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  • Writer's pictureDavid Manes

Acting as a sole proprietorship has hidden costs for startups

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When you start your own business without creating a separate legal entity, you are considered a sole proprietorship. A sole proprietorship is the most basic of legal business forms and many businesses operate as one without even knowing it. There are a few benefits to doing business as a sole proprietorship such as not having to spend the money or time to file, but the risks of operating as one usually outweigh the benefits. This article is about the hidden downsides to running your business as a sole proprietorship.

Unincorporated businesses have unlimited liability

The sole proprietor (owner of the sole proprietorship) can be held personally liable for the debts and obligations of the business. Thus, if you get sued and your business does not have enough money to pay for the judgment the rest of the cost will come out of your personal money and assets. Forming a company allows you to insulate your family’s assets from anything that might go wrong with the business.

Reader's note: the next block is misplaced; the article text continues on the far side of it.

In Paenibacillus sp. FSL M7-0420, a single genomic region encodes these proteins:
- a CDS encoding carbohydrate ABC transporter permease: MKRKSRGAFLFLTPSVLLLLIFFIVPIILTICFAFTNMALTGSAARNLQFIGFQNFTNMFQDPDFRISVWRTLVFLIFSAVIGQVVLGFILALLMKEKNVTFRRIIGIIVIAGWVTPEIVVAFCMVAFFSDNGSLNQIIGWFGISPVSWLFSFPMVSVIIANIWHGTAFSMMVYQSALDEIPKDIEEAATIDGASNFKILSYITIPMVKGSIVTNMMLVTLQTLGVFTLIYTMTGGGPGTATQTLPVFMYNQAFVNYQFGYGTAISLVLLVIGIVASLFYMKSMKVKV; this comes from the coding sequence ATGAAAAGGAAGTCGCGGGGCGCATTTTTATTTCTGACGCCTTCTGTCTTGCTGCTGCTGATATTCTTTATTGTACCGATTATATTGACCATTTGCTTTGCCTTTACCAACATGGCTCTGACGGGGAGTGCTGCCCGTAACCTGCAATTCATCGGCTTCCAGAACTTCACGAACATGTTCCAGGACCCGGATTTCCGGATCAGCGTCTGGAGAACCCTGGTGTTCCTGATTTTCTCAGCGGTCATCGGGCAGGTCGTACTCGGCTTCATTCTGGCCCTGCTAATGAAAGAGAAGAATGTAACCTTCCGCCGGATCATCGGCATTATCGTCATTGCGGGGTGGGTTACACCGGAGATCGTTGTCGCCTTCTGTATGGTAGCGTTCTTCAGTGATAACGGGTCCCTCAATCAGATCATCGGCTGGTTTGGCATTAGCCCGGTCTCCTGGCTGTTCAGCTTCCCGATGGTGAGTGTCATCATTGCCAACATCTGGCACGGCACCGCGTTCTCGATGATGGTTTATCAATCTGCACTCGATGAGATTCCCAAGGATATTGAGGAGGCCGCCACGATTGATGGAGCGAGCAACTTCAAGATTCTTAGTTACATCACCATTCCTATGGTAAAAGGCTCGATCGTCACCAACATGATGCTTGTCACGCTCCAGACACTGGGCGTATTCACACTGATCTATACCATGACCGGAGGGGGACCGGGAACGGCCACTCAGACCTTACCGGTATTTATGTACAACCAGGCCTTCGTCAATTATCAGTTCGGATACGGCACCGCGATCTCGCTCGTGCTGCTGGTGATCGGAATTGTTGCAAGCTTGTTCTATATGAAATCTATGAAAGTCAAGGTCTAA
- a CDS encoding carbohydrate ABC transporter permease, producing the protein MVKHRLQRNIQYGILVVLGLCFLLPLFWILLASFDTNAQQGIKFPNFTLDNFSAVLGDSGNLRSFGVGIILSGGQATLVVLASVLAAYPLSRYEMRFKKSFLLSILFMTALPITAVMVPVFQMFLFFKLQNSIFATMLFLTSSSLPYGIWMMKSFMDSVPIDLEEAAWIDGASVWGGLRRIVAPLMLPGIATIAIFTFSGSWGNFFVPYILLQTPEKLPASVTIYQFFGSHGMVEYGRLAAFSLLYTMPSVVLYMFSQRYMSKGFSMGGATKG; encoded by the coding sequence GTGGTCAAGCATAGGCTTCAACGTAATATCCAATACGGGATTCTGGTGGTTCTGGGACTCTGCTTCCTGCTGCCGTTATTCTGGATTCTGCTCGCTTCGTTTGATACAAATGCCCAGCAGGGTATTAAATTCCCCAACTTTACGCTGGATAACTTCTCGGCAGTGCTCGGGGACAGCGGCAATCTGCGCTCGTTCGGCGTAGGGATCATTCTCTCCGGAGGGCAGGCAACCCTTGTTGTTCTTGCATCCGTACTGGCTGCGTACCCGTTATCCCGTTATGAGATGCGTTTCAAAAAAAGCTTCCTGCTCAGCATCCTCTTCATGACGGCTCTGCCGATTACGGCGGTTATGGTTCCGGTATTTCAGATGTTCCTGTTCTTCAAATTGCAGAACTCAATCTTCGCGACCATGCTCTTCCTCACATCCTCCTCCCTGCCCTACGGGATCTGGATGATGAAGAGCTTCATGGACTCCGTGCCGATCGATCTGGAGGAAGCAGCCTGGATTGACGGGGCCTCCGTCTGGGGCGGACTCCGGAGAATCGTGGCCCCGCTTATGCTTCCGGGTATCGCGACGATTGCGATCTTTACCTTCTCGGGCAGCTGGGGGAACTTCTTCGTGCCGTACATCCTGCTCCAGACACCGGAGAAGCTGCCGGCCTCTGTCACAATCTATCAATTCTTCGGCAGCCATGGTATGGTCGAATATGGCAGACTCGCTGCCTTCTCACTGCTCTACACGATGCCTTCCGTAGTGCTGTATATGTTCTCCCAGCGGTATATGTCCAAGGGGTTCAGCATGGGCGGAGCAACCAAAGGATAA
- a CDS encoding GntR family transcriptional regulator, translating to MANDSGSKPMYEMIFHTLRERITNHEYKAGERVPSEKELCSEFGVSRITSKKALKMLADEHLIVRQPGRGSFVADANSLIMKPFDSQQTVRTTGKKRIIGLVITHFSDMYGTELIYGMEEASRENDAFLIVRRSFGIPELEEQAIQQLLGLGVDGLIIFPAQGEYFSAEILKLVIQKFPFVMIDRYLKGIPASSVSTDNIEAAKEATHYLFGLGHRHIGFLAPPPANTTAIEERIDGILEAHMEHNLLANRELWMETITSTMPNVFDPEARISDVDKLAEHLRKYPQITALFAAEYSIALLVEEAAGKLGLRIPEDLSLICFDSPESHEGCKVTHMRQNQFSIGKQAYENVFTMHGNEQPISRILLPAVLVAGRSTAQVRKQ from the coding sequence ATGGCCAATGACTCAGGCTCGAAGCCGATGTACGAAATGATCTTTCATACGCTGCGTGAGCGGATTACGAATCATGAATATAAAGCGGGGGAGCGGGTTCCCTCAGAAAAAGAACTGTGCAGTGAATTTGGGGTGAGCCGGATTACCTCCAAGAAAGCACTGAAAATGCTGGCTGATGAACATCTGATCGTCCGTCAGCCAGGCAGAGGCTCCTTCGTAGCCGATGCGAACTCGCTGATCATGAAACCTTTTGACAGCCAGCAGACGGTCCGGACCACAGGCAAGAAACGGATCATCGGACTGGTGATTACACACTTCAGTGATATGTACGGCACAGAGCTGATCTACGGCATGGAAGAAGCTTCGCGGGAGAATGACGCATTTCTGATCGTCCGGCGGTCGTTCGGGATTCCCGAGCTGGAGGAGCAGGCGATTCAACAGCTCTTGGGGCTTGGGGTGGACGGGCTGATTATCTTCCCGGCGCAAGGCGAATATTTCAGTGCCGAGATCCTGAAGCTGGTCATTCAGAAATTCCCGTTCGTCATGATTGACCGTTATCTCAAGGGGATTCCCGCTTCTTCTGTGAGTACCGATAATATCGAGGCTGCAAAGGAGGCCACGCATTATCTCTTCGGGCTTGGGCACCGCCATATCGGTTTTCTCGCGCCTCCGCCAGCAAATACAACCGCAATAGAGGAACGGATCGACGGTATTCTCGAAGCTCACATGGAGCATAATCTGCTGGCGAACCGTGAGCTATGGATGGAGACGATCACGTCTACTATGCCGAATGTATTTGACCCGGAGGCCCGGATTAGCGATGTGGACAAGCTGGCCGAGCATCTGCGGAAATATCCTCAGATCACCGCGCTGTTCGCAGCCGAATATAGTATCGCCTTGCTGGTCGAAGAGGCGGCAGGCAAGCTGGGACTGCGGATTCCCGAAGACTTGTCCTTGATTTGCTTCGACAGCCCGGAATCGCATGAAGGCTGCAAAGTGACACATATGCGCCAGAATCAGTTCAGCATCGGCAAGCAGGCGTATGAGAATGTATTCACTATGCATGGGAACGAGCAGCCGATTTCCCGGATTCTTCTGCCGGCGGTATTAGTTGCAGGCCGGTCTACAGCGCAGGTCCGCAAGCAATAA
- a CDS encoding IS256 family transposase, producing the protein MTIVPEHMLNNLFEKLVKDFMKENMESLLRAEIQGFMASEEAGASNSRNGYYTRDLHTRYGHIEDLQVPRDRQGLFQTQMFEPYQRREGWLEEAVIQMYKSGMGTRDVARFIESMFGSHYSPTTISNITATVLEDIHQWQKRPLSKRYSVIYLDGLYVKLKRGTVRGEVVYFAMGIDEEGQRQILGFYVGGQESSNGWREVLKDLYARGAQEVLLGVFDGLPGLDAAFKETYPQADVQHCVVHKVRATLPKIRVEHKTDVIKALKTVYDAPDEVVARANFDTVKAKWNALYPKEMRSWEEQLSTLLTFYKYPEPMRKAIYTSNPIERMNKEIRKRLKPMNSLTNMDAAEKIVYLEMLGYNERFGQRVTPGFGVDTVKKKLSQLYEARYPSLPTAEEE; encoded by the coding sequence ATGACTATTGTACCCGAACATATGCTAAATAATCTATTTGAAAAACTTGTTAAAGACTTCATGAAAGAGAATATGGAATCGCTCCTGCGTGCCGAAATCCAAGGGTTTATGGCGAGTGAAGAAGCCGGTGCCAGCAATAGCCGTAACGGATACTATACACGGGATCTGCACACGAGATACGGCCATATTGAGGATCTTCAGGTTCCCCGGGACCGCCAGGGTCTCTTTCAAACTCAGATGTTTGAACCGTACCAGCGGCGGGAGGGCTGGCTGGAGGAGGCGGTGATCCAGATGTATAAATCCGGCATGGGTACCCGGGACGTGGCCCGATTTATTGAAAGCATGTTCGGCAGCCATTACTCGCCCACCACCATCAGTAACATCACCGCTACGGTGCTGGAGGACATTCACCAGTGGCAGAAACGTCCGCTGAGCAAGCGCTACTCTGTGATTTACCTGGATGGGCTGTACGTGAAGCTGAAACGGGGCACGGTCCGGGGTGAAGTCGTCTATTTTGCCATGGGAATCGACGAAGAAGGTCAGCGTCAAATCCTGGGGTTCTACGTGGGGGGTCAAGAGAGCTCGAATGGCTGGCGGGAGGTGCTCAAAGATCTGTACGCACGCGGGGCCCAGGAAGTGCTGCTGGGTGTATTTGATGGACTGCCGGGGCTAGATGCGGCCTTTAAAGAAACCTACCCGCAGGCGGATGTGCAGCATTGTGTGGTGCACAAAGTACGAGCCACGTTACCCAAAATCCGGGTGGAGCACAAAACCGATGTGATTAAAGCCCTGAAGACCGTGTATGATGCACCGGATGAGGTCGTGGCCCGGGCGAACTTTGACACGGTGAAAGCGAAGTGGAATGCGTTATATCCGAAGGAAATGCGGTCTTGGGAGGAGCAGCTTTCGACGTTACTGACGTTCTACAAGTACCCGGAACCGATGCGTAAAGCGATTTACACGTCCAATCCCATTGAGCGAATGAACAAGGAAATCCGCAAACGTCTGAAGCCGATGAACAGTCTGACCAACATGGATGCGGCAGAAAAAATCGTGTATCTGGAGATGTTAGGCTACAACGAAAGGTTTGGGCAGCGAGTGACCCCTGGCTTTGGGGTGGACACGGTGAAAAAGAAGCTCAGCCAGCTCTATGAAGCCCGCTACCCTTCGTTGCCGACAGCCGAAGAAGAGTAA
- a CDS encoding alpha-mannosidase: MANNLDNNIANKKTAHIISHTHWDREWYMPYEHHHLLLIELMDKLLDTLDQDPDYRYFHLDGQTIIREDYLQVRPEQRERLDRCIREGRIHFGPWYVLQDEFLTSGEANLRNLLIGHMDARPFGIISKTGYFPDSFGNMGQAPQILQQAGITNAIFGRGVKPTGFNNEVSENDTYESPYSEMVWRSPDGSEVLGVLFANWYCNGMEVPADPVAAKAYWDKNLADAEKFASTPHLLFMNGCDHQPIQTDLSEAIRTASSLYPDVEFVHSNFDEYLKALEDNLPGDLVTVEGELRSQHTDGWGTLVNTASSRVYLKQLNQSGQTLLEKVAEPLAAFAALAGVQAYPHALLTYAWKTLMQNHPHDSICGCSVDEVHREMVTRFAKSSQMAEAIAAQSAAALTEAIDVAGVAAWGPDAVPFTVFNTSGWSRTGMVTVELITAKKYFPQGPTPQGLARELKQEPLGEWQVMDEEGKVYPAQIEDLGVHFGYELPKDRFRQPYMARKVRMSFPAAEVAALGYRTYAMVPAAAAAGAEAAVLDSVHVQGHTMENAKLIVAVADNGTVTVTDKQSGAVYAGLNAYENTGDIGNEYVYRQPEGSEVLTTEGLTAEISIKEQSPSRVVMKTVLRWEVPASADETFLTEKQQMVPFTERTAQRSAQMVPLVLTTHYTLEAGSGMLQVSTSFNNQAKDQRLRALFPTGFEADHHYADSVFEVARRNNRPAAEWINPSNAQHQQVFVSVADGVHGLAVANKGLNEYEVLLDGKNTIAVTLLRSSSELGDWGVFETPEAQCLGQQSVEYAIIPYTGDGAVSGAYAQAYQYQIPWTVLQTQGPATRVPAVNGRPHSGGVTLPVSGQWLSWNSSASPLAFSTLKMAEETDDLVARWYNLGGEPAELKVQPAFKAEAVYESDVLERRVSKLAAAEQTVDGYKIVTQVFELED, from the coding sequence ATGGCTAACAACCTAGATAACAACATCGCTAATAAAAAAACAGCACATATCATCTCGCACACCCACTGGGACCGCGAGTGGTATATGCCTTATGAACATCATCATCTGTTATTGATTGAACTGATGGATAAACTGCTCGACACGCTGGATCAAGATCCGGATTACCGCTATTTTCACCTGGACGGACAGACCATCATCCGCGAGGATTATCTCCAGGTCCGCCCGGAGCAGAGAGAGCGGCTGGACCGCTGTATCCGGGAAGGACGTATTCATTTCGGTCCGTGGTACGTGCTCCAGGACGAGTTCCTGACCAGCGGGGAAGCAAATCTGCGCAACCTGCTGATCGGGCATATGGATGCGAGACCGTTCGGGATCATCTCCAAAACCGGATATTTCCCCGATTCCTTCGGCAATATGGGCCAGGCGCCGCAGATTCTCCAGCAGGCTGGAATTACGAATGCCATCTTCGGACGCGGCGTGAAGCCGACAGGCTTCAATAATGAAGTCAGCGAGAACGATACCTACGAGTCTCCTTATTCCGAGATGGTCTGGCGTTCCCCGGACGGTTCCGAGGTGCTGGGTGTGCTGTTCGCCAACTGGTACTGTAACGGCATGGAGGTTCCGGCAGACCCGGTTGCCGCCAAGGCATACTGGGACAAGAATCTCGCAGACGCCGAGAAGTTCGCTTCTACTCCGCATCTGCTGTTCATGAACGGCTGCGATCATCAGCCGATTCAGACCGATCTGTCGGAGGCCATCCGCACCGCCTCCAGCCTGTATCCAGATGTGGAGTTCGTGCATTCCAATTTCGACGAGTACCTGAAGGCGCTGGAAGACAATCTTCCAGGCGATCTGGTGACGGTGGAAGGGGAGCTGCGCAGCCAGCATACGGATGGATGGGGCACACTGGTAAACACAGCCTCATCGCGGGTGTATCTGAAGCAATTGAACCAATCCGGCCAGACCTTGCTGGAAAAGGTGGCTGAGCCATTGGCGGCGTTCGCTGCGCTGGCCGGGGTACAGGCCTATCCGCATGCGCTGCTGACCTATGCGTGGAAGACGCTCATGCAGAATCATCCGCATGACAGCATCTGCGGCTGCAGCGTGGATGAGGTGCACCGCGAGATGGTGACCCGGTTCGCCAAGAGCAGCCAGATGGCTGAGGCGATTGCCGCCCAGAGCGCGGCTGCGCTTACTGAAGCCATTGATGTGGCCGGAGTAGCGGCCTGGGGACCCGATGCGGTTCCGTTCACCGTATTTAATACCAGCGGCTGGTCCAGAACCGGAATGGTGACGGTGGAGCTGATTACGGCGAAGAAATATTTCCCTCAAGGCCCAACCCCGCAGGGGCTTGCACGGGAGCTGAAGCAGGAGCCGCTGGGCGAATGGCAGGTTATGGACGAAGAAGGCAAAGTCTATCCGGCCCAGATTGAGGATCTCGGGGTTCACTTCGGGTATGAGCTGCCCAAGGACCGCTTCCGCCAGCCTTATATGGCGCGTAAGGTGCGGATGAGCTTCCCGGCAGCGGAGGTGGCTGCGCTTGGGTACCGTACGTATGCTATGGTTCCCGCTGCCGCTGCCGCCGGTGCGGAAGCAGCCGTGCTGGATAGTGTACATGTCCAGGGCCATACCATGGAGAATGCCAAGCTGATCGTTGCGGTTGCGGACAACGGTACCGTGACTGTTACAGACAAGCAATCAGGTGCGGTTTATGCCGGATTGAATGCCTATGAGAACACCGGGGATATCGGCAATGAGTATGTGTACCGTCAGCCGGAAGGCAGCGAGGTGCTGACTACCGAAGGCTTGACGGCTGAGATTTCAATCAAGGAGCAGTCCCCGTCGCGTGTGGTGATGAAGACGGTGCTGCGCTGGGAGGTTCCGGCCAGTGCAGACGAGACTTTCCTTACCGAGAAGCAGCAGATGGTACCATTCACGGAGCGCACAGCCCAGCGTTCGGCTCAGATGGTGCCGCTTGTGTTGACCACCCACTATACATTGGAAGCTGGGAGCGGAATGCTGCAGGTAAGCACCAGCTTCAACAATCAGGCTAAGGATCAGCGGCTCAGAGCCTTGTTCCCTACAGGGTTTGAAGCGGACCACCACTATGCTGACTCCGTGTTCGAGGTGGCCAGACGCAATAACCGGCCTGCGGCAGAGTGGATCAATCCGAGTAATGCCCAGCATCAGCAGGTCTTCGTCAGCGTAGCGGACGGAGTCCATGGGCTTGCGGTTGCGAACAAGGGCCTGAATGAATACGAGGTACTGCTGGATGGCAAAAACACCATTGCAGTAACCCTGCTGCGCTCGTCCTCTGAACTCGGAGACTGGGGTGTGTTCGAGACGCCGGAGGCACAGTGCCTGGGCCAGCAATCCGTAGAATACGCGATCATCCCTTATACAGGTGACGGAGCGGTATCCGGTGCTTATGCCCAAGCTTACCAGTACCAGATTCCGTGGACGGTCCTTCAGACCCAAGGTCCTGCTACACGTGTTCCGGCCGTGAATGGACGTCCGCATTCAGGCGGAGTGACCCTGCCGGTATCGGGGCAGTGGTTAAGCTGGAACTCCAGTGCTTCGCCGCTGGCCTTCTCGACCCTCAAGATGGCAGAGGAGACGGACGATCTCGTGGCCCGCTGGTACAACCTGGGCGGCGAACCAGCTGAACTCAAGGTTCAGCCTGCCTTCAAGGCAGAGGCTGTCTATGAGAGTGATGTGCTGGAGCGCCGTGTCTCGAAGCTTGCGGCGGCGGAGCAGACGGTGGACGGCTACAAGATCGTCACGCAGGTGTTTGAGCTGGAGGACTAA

Sole proprietors have limited ability to raise capital

Because of the inherent risk of a sole proprietorship it is difficult to find investors and obtain loans. In order to qualify for most business loans, a business must file as a business entity with the state. Venture capital investors usually require an equity position in exchange for their investment, and that can only be accomplished if you have formed a legal company in the right way.

Sole proprietorships have no continuity

The business does not continue if the sole proprietor becomes deceased or incapacitated. Upon the sole proprietor’s death the business is liquidated and becomes part of the sole proprietor’s personal estate. The proceeds from the liquidation are then distributed to the beneficiaries and this can result in heavy tax consequences to the beneficiaries.

Resist the urge to cut corners with incorporation

All of the above dangers can be avoided by choosing to file paperwork with the state and giving your business a legal entity such as a Limited Liability Company (LLC), an S Corporation or a Limited Liability Partnership (LLP). These are just a few of the legal forms that can protect your business and help keep your money and assets safe. For more information regarding the right business form for your company contact an attorney or do some research on your own.

Guest post by Joseph Pometto, J.D.

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